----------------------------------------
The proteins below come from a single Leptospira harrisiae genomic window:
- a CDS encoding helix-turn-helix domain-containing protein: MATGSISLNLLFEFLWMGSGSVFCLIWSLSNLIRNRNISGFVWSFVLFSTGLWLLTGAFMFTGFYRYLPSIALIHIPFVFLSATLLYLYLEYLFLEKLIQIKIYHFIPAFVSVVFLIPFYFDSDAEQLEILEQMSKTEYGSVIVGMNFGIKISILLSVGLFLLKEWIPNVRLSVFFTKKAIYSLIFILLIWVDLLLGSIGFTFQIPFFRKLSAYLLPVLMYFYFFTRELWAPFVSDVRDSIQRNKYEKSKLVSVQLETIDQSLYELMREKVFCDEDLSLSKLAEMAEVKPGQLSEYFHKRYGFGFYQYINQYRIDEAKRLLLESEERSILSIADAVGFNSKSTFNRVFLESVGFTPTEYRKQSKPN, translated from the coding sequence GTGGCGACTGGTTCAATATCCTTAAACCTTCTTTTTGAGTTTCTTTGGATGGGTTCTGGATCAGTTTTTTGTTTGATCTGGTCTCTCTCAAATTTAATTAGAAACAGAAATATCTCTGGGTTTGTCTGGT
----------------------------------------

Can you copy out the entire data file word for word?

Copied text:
The proteins below come from a single Leptospira harrisiae genomic window:
- a CDS encoding helix-turn-helix domain-containing protein: MATGSISLNLLFEFLWMGSGSVFCLIWSLSNLIRNRNISGFVWSFVLFSTGLWLLTGAFMFTGFYRYLPSIALIHIPFVFLSATLLYLYLEYLFLEKLIQIKIYHFIPAFVSVVFLIPFYFDSDAEQLEILEQMSKTEYGSVIVGMNFGIKISILLSVGLFLLKEWIPNVRLSVFFTKKAIYSLIFILLIWVDLLLGSIGFTFQIPFFRKLSAYLLPVLMYFYFFTRELWAPFVSDVRDSIQRNKYEKSKLVSVQLETIDQSLYELMREKVFCDEDLSLSKLAEMAEVKPGQLSEYFHKRYGFGFYQYINQYRIDEAKRLLLESEERSILSIADAVGFNSKSTFNRVFLESVGFTPTEYRKQSKPN, translated from the coding sequence GTGGCGACTGGTTCAATATCCTTAAACCTTCTTTTTGAGTTTCTTTGGATGGGTTCTGGATCAGTTTTTTGTTTGATCTGGTCTCTCTCAAATTTAATTAGAAACAGAAATATCTCTGGGTTTGTCTGGT